Today the University of Pennsylvania's main news page features a program in the Kelly Writers House Podcast series. This is a conversation I hosted with Jessica Lowenthal and Jamie-Lee Josselyn about the book Jamie-Lee has been writing about her mother's death. The direct link to the podcast is here.
Nate Chinen, now a music critic for the New York Times, was a Writers House regular as a student and for the year or two afterward. Nate visited us again this past spring and here's a video of Anthony DeCurtis introducing him.
In May we hosted a visit by a class of high school students from Friends' Central School, a second annual gathering co-organized by me and Liza Ewen of the FCS English department. (Liza teaches an elective quarter-long course each spring on poetry.) I invited six poets each to teach a single poem in just 20 minutes. Rivka Fogel taught "This Room" by John Ashbery, a beautiful indirect memorial to Pierre Martory and non-narrative meditation on absence as presence. Sarah Dowling then came in and taught a section of "A Frame of the Book" by Erin Moure. Jessica Lowenthal then taught Harryette Mullen's "Trimmings." Randall Couch taught a very early poem by John Keats before revealing that it was Keats. John Timpane taught an Yvor Winters poem about the emotional complication of saying farewell to an adult child at an airport; Wintersean restraint and emotional distance abound here and strike one (strike me, at least) as a refreshing sort of illiberalism in an age of gobs of conventionally sentimental parent-child verse. Tom Devaney may have taken the pedagogical prize on this day, presenting William Carlos Williams' "The Last Words of My English Grandmother"--a seemingly easy poem for h.s. students to grasp. Yet it also does everything a modern poem does, and makes a remarkably good scene of instruction.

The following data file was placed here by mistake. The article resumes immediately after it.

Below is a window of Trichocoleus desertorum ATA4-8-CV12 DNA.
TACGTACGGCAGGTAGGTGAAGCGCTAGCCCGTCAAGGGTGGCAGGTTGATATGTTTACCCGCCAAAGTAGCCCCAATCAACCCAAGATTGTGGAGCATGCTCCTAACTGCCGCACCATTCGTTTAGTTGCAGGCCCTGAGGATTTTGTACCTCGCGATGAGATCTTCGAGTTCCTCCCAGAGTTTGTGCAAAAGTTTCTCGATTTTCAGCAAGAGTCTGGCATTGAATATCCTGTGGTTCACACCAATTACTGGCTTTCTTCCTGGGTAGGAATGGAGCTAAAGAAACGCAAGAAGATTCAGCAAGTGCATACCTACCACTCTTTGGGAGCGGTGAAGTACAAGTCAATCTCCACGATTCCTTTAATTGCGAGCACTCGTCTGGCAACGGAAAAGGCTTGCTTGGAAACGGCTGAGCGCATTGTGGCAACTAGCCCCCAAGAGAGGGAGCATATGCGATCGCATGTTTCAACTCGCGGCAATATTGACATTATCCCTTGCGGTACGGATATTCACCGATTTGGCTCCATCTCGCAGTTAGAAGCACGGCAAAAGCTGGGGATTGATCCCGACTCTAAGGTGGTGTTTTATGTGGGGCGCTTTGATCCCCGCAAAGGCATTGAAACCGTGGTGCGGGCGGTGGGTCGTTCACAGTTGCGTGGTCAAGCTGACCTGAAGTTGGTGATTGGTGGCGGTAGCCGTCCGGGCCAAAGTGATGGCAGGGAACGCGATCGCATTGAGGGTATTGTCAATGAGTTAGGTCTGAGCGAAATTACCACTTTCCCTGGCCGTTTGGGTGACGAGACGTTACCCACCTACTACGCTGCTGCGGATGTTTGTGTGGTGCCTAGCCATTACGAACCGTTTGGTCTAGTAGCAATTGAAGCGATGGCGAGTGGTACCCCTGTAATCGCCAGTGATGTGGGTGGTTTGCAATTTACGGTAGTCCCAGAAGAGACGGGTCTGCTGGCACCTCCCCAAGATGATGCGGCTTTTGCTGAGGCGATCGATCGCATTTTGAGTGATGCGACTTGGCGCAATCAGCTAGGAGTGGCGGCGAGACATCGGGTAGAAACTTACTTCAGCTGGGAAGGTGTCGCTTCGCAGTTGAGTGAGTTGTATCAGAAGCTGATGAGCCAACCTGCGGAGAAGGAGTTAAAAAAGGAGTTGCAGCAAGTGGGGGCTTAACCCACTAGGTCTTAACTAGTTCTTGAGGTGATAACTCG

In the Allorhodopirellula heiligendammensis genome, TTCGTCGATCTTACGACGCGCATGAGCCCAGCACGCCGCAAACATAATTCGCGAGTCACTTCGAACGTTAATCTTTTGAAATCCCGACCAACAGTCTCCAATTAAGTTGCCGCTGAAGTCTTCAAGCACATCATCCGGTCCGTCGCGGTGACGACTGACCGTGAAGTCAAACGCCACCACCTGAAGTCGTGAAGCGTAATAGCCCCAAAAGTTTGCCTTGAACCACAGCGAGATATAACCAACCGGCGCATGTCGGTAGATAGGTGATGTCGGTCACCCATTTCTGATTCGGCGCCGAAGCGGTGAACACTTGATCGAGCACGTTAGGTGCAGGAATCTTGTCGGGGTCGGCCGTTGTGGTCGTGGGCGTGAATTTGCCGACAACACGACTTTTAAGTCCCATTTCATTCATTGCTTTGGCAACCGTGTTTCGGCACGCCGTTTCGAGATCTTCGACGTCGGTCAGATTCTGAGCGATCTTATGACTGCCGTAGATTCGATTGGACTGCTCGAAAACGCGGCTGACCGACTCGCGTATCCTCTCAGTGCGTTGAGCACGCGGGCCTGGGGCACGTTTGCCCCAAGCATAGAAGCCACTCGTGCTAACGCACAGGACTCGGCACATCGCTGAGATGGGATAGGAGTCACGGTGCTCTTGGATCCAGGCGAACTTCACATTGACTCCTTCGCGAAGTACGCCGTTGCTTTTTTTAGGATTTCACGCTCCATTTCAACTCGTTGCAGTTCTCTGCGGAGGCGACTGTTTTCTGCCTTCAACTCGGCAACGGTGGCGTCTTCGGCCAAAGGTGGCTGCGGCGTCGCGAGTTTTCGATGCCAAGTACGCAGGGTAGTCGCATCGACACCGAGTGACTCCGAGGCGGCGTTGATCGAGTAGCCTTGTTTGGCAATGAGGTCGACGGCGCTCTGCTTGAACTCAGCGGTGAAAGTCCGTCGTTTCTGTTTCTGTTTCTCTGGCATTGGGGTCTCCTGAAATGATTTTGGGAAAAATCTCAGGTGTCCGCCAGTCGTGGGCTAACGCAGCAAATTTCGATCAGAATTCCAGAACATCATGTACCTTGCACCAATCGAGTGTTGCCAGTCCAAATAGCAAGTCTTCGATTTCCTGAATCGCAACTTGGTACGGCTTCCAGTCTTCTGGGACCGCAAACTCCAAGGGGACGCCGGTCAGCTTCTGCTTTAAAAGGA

Each of the six 20-minute presentation is now being made available in PennSound as downloadable audio, streaming QuickTime video, and the texts of the poems are available as PDF's (digital copies of photocopies handed out to the students).
It's our hope that by presenting such materials, grouped together and well organized, PennSound will be useful to teachers and others looking for an introduction to poetry and poetics - and also to the phenomenon of the poet teaching poetry.
Here is your link to the PennSound page. It includes the six presentations from 2009 as well.
Subscribe to the Kelly Writers House YouTube channel. It's been there for a while, but this summer we're adding a slew of video clips from a selection of our programs. Click here and click "subscribe."
The Pennsylvania Current is now running a story about the legacy of poetry at Penn: "Penn’s rich poetry legacy," by Tanya Barrientos. It features a nice mention of the Kelly Writers House and of PennSound.
From left to right: Anthony DeCurtis, Nate Chinen, and Greg Djanikian. Nate, my (and Greg's) former student and later a Kelly Writers House staffer, is now a regular music critic for the New York Times. See his NYT pieces.
Just a few hours ago today at the Writers House, with me from left to right: Alice Eliot Dark, Moira Moody, Beth Kephart. Alice and Beth read beautifully from their work. I was ready to explain the interlocking connections of these four, and planned to link from here to Beth's blog, which I read regularly.